The Samsung Galaxy S21 FE (“Fan Edition”) 5G (Snapdragon) offers many of the features, including the Snapdragon 888 chipset, of the standard S21 5G model, at a slightly more affordable price point. FE users can compose images on a large 6.4” Dynamic AMOLED display with FHD+ resolution and power is supplied by a 4,500 mAh battery.
With 12MP primary and ultra-wide cameras the camera setup on the back of the device looks quite similar to the standard S21, but the tele camera only offers an 8MP sensor instead of the S21’s 64MP variant. Let’s have a closer look at how the Samsung Galaxy S21 FE 5G (Snapdragon) performs in the DXOMARK Camera tests and compares to its rivals.
Key camera specifications:
- Primary: 12 MP sensor, f/1.8-aperture lens
- Ultra-wide: 12 MP sensor, f/2.2-aperture lens
- Tele: 8 MP sensor, f/2.0-aperture lens
- LED flash
- Video: 2160p at 30/60 fps, 1080p at 30/60 fps (1080p/30fps tested)
About DXOMARK Camera tests: For scoring and analysis in our smartphone camera reviews, DXOMARK engineers capture and evaluate over 3000 test images and more than 2.5 hours of video both in controlled lab environments and in natural indoor and outdoor scenes, using the camera’s default settings. This article is designed to highlight the most important results of our testing. For more information about the DXOMARK Camera test protocol, click here. More details on how we score smartphone cameras are available here.
Sub-scores and attributes included in the calculations of the global score.
Samsung Galaxy S21 FE 5G (Snapdragon)
Use case scores indicate the product performance in specific situations. They are not included in the overall score calculations.
Photos & videos shot in bright light conditions (≥1000 lux)
Photos & videos shot in good lighting conditions (≥100lux)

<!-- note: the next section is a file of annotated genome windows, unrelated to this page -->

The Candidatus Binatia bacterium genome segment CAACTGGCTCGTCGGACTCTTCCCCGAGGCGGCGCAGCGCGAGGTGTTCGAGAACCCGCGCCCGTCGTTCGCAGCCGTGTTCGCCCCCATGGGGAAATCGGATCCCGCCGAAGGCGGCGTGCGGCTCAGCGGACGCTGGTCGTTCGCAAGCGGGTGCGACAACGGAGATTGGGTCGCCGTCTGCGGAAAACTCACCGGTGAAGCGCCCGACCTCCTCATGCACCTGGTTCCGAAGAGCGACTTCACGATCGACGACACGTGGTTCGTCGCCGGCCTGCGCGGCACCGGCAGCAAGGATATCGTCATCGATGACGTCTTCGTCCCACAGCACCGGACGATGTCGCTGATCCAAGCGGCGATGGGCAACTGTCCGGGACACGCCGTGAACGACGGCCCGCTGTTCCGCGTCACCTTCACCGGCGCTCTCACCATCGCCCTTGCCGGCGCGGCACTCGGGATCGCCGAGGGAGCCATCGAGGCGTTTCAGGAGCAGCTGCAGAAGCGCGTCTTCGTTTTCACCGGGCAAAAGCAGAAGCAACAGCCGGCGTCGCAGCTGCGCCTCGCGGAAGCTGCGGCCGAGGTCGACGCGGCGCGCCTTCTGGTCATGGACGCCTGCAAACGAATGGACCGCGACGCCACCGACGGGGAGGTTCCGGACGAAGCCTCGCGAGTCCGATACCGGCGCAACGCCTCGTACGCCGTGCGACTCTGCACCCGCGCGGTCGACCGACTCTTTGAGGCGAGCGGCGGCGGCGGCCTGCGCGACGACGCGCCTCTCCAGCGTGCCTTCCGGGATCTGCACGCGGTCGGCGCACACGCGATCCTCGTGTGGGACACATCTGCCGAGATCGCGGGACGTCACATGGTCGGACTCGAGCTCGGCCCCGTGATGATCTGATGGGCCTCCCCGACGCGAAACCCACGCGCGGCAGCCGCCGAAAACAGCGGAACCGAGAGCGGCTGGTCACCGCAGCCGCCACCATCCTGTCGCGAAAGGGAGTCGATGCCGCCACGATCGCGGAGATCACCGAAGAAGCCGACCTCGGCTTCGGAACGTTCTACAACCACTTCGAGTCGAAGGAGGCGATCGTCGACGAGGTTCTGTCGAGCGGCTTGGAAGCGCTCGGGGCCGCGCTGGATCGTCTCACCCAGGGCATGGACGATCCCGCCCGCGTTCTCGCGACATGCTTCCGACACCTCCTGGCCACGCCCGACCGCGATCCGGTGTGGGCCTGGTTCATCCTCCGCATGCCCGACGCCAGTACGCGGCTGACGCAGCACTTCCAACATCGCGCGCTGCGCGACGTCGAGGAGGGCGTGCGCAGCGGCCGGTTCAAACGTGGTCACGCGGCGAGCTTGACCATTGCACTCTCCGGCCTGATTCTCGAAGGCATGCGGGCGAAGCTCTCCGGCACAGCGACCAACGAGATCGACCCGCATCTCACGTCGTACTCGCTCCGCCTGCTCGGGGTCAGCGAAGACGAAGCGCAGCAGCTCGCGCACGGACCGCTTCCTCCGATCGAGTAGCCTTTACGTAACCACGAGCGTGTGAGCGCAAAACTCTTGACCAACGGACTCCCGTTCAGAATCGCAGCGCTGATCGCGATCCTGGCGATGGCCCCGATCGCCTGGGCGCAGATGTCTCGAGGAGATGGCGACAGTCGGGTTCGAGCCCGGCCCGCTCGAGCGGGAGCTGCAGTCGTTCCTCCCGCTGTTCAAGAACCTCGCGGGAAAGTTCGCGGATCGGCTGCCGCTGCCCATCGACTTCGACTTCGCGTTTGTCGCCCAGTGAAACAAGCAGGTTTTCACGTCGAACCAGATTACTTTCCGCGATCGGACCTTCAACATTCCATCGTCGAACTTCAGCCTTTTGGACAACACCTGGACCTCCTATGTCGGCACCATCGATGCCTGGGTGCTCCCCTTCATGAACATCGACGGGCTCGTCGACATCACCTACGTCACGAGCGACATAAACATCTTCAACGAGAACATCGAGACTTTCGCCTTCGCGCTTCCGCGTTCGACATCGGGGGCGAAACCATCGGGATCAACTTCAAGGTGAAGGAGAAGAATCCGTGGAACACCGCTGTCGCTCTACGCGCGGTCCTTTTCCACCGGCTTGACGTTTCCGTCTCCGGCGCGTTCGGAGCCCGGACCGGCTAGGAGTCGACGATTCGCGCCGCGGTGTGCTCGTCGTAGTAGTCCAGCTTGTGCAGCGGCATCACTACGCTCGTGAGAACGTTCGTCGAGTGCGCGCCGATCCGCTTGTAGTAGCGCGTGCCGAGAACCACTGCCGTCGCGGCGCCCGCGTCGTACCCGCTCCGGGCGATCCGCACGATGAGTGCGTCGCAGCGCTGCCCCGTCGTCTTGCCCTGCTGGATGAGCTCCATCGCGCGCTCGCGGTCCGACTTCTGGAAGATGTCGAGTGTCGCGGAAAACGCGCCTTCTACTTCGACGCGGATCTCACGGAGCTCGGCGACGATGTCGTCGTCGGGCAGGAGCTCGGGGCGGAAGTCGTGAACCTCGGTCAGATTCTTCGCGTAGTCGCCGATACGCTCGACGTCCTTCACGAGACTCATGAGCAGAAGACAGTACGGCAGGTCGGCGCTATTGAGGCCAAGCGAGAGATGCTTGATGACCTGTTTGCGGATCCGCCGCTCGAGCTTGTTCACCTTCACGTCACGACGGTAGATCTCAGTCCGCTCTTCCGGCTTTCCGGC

Photos & videos shot in low lighting conditions (<100 lux)
- Good exposure and contrast
- Nice color in indoor and outdoor images
- Good texture in bright light
- Pretty accurate subject isolation in bokeh mode
- Accurate exposure, white balance and focus preview when zooming
- Good exposure in low contrast video
- Accurate white balance and color in bright light and indoor video
- Generally good video autofocus
- Good video stabilization for static scenes
- Limited dynamic range results in highlight clipping
- Limited depth of field
- Image noise in photo and video, strong noise in low light videos
- Ghosting, hue shift and color fringing artifacts
- Occasionally inaccurate color when zooming
- Slight underexposure in high-contrast videos
- Frame shifts and ringing artifacts in video
The Samsung Galaxy S21 FE 5G (Snapdragon) camera does a respectable job, earning itself a DXOMARK Camera score of 120 that puts it into a mid-field position in the Premium segment. The score is one point higher than the S21 5G (Snapdragon), making the FE model a great alternative to the standard model for photocentric users. This said, with the S21 5G having been available at retailers for several months now its street price has come down to a level that is very close to the FE. Overall, the camera performs on a very similar level to the other models in the S21 series from Samsung.
In this shot and the graph below, we can see that the Samsung Galaxy S21 FE’s texture performance has been improved over the Samsung Galaxy S21 5G. Textures are slightly more refined in all light conditions.
The preview image in bokeh mode is very close to the final capture.
In bokeh mode, images can sometimes be slightly underexposed, but the simulated bokeh effect provides mostly accurate depth estimation, with only a few visible depth artifacts.
When using the tele zoom, exposure is generally accurate and stable, but dynamic range is limited, which can result in highlight clipping in high contrast scenes. Our testers also observed a loss of detail at most tele and ultra-wide zoom settings, as well as some autofocus failures.
In video mode, the Samsung Galaxy S21 FE 5G (Snapdragon) records footage with good exposure in low-contrast scenes. However, in more difficult high-contrast conditions video clips tend to be underexposed. The comparison devices below are doing better in this respect.
Our testers also observed some color and white balance instabilities but overall white balance and color rendering are generally accurate when recording in bright light or under typical indoor conditions. In low light, an orange cast is more intrusive than on the comparison phones. Noise is quite visible in all conditions, it’s particularly strong in low light. We also noticed frame shift and ringing artifacts in all conditions. Video stabilization does a good job in static scenes and is on a similar level as the competitors.
In this sample clip, we can see that at the start of the video the subject is slightly underexposed. Strong color and exposure instabilities are noticeable between 00:19 and 00:25 are visible. We can also see frame shifts and an exposure adaptation issue towards the end of the clip when the model turns around.